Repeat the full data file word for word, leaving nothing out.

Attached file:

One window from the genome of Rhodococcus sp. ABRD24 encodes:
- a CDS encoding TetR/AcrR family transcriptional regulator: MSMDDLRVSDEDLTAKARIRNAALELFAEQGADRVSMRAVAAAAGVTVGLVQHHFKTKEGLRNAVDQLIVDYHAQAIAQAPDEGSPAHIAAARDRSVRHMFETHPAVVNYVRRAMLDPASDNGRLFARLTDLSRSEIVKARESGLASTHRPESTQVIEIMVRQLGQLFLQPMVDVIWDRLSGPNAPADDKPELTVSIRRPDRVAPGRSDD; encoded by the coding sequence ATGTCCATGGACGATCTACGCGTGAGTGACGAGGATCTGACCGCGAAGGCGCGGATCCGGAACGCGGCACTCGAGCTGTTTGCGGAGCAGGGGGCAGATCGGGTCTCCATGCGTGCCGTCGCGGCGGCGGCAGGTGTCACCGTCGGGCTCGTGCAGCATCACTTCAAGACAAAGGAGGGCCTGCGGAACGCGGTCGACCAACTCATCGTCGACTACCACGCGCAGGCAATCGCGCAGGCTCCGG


One window from the genome of Rhodococcus sp. ABRD24 encodes:
- a CDS encoding TetR/AcrR family transcriptional regulator: MSMDDLRVSDEDLTAKARIRNAALELFAEQGADRVSMRAVAAAAGVTVGLVQHHFKTKEGLRNAVDQLIVDYHAQAIAQAPDEGSPAHIAAARDRSVRHMFETHPAVVNYVRRAMLDPASDNGRLFARLTDLSRSEIVKARESGLASTHRPESTQVIEIMVRQLGQLFLQPMVDVIWDRLSGPNAPADDKPELTVSIRRPDRVAPGRSDD; encoded by the coding sequence ATGTCCATGGACGATCTACGCGTGAGTGACGAGGATCTGACCGCGAAGGCGCGGATCCGGAACGCGGCACTCGAGCTGTTTGCGGAGCAGGGGGCAGATCGGGTCTCCATGCGTGCCGTCGCGGCGGCGGCAGGTGTCACCGTCGGGCTCGTGCAGCATCACTTCAAGACAAAGGAGGGCCTGCGGAACGCGGTCGACCAACTCATCGTCGACTACCACGCGCAGGCAATCGCGCAGGCTCCGG